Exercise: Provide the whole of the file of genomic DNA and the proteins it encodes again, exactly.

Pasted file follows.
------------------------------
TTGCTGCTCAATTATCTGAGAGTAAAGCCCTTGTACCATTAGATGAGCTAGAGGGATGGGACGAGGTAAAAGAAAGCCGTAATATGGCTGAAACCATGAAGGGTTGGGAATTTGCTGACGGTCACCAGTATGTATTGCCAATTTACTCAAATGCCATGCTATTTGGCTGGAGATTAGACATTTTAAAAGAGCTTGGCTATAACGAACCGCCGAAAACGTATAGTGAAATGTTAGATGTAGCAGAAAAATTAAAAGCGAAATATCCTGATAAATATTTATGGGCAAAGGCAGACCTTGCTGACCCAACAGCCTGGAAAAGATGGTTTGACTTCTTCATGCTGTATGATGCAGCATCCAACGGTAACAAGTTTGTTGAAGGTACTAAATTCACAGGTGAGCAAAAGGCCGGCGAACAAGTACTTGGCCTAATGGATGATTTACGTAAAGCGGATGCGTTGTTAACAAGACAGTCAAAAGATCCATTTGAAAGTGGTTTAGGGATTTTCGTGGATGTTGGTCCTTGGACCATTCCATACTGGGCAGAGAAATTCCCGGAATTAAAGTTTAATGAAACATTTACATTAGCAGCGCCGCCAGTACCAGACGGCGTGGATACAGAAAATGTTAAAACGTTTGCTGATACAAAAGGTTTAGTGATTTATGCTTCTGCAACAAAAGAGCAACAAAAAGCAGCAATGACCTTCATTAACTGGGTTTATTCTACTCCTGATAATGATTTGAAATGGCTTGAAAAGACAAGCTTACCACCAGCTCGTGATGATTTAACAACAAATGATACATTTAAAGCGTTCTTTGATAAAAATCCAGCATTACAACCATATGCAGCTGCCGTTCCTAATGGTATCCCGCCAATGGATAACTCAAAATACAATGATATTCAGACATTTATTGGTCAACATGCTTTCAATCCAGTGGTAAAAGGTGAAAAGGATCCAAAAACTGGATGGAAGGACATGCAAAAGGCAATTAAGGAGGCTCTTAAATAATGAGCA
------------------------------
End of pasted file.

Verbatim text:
TTGCTGCTCAATTATCTGAGAGTAAAGCCCTTGTACCATTAGATGAGCTAGAGGGATGGGACGAGGTAAAAGAAAGCCGTAATATGGCTGAAACCATGAAGGGTTGGGAATTTGCTGACGGTCACCAGTATGTATTGCCAATTTACTCAAATGCCATGCTATTTGGCTGGAGATTAGACATTTTAAAAGAGCTTGGCTATAACGAACCGCCGAAAACGTATAGTGAAATGTTAGATGTAGCAGAAAAATTAAAAGCGAAATATCCTGATAAATATTTATGGGCAAAGGCAGACCTTGCTGACCCAACAGCCTGGAAAAGATGGTTTGACTTCTTCATGCTGTATGATGCAGCATCCAACGGTAACAAGTTTGTTGAAGGTACTAAATTCACAGGTGAGCAAAAGGCCGGCGAACAAGTACTTGGCCTAATGGATGATTTACGTAAAGCGGATGCGTTGTTAACAAGACAGTCAAAAGATCCATTTGAAAGTGGTTTAGGGATTTTCGTGGATGTTGGTCCTTGGACCATTCCATACTGGGCAGAGAAATTCCCGGAATTAAAGTTTAATGAAACATTTACATTAGCAGCGCCGCCAGTACCAGACGGCGTGGATACAGAAAATGTTAAAACGTTTGCTGATACAAAAGGTTTAGTGATTTATGCTTCTGCAACAAAAGAGCAACAAAAAGCAGCAATGACCTTCATTAACTGGGTTTATTCTACTCCTGATAATGATTTGAAATGGCTTGAAAAGACAAGCTTACCACCAGCTCGTGATGATTTAACAACAAATGATACATTTAAAGCGTTCTTTGATAAAAATCCAGCATTACAACCATATGCAGCTGCCGTTCCTAATGGTATCCCGCCAATGGATAACTCAAAATACAATGATATTCAGACATTTATTGGTCAACATGCTTTCAATCCAGTGGTAAAAGGTGAAAAGGATCCAAAAACTGGATGGAAGGACATGCAAAAGGCAATTAAGGAGGCTCTTAAATAATGAGCA